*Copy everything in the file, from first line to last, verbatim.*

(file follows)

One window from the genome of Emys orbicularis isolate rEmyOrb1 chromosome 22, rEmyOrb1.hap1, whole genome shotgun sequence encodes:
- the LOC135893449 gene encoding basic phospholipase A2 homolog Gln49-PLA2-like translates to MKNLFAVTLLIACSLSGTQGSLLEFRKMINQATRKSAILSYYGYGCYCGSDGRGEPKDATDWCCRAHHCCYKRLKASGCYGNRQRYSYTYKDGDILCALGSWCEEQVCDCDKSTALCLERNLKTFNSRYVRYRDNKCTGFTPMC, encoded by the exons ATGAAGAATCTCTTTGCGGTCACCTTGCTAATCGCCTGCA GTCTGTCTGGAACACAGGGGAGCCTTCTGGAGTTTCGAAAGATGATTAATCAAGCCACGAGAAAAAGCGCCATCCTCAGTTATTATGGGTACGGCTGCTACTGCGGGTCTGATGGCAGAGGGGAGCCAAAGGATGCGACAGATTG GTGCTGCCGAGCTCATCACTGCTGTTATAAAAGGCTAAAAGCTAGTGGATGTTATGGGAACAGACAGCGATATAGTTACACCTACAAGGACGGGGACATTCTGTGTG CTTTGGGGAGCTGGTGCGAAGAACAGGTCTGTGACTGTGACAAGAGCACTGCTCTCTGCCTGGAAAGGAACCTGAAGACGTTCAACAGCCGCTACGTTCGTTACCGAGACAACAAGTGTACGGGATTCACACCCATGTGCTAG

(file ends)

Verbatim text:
One window from the genome of Emys orbicularis isolate rEmyOrb1 chromosome 22, rEmyOrb1.hap1, whole genome shotgun sequence encodes:
- the LOC135893449 gene encoding basic phospholipase A2 homolog Gln49-PLA2-like translates to MKNLFAVTLLIACSLSGTQGSLLEFRKMINQATRKSAILSYYGYGCYCGSDGRGEPKDATDWCCRAHHCCYKRLKASGCYGNRQRYSYTYKDGDILCALGSWCEEQVCDCDKSTALCLERNLKTFNSRYVRYRDNKCTGFTPMC, encoded by the exons ATGAAGAATCTCTTTGCGGTCACCTTGCTAATCGCCTGCA GTCTGTCTGGAACACAGGGGAGCCTTCTGGAGTTTCGAAAGATGATTAATCAAGCCACGAGAAAAAGCGCCATCCTCAGTTATTATGGGTACGGCTGCTACTGCGGGTCTGATGGCAGAGGGGAGCCAAAGGATGCGACAGATTG GTGCTGCCGAGCTCATCACTGCTGTTATAAAAGGCTAAAAGCTAGTGGATGTTATGGGAACAGACAGCGATATAGTTACACCTACAAGGACGGGGACATTCTGTGTG CTTTGGGGAGCTGGTGCGAAGAACAGGTCTGTGACTGTGACAAGAGCACTGCTCTCTGCCTGGAAAGGAACCTGAAGACGTTCAACAGCCGCTACGTTCGTTACCGAGACAACAAGTGTACGGGATTCACACCCATGTGCTAG